[Guide] Brexit checklist

Want to keep your cross-border sales thriving? This guide covers all the essential steps businesses need to take to avoid extra tax costs and frustrated customers.

Questions from our members

From 1 July, any consignments under €150 have to be taxed at the point of checkout, at the VAT rate of the country where the customer is based. For example, if a French customer makes a sale, they will pay 20 per cent (French standard VAT rate). 

The seller collects the VAT and remits it to the tax authorities via the monthly IOSS return. The IOSS VAT number will have to be included on the import documents in order to clear customs. 

If selling exclusively via marketplaces, the seller has to declare the export from the UK, but the marketplace will have to provide their IOSS number and declare the import. Please see the Useful resources section above for more information on IOSS.   

When using FBA, the seller will still require individual VAT registrations in each country where they have joined FBA, or are otherwise holding stock (directly or via third parties). If selling exclusively via marketplaces, the marketplace will declare the sale in their OSS return, and there is no requirement for the seller to have an additional OSS registration.

When holding stock in an EU country, the seller will still require individual registrations in each country. Domestic sales are declared in the domestic VAT return, while distance sales (to other EU member states) are declared in a separate OSS return, which requires an OSS registration. 

From 1 July 2021, intra EU sales will require VAT to be applied at the rate of the destination (customer location) of sale, and returned through an OSS to the country of registration, who will then forward the tax to the relevant countries.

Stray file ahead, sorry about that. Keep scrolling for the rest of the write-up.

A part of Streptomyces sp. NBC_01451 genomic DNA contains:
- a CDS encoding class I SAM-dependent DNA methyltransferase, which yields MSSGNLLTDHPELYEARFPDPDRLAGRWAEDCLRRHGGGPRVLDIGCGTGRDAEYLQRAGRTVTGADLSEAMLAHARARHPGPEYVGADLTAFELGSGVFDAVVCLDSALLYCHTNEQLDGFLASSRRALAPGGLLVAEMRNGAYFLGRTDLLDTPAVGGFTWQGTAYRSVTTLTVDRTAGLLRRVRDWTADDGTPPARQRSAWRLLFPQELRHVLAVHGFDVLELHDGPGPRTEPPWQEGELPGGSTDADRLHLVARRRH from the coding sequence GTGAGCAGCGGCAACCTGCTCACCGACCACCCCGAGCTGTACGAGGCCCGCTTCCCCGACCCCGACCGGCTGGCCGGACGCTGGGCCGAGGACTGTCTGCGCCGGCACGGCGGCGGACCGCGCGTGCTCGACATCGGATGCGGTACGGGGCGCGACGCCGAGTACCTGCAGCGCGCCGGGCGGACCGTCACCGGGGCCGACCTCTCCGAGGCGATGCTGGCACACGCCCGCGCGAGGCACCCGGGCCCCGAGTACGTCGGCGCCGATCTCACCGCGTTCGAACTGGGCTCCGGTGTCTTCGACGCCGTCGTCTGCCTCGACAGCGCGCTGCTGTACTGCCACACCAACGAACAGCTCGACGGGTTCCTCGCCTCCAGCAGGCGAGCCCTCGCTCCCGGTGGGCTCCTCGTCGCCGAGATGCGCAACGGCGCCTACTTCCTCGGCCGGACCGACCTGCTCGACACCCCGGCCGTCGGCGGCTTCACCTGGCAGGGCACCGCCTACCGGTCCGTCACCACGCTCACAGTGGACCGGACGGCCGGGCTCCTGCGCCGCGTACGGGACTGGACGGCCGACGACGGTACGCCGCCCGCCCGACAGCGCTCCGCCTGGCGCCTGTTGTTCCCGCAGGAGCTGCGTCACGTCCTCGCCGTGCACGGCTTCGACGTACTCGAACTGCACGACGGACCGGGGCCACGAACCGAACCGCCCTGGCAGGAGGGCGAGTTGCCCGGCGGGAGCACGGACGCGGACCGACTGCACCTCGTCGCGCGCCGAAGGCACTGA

For sales from outside of the EU, consignments below €150 can be returned through IOSS, while anything over €150 euros will require a registration in a nominated country to facilitate an IOSS return. Please see the Useful resources section for more information on IOSS.   

No, you are not required to charge customers VAT at the point of sale unless you are using the new IOSS simplification. If you do choose to ship goods to consumers using an incoterm like DAP, it would mean your customers would receive an extra bill to pay before they receive the goods, this could lead to customers sending orders back if they refuse to pay the extra fees which can lead to unhappy customers.

Whether you are VAT registered does not currently affect whether VAT is due, this is determined by the consignment value. There is currently a de-minimis value of €22 where goods are not subject to VAT. In the new EU VAT reforms, they are removing this threshold so every sale to the EU will be subject to VAT. They will still be exempt from duty if below the €150 threshold.

Yes, you can collect this from your customer at checkout and instruct your carrier to send your goods to your consumers using the incoterm DDP, your carrier will pay the customs fees due on your behalf. The new IOSS simplification procedure requires you to charge the VAT at point of sale if you want to use this reporting simplification. 

Your GB EORI number is no longer valid for shipping to the EU, so you will need to obtain an EU EORI number. You will need to contact the customs authority in an EU country to get an EORI number. You do not need an EORI number from an EU country if you already have an EORI number starting with XI.

Yes, if you have the correct HS Code you will be able to determine the VAT and potential duty rate if above the threshold. Many businesses include this information as part of the checkout process, it's either used to inform the customer of the additional charges they will receive or to collect and remit on the customers behalf.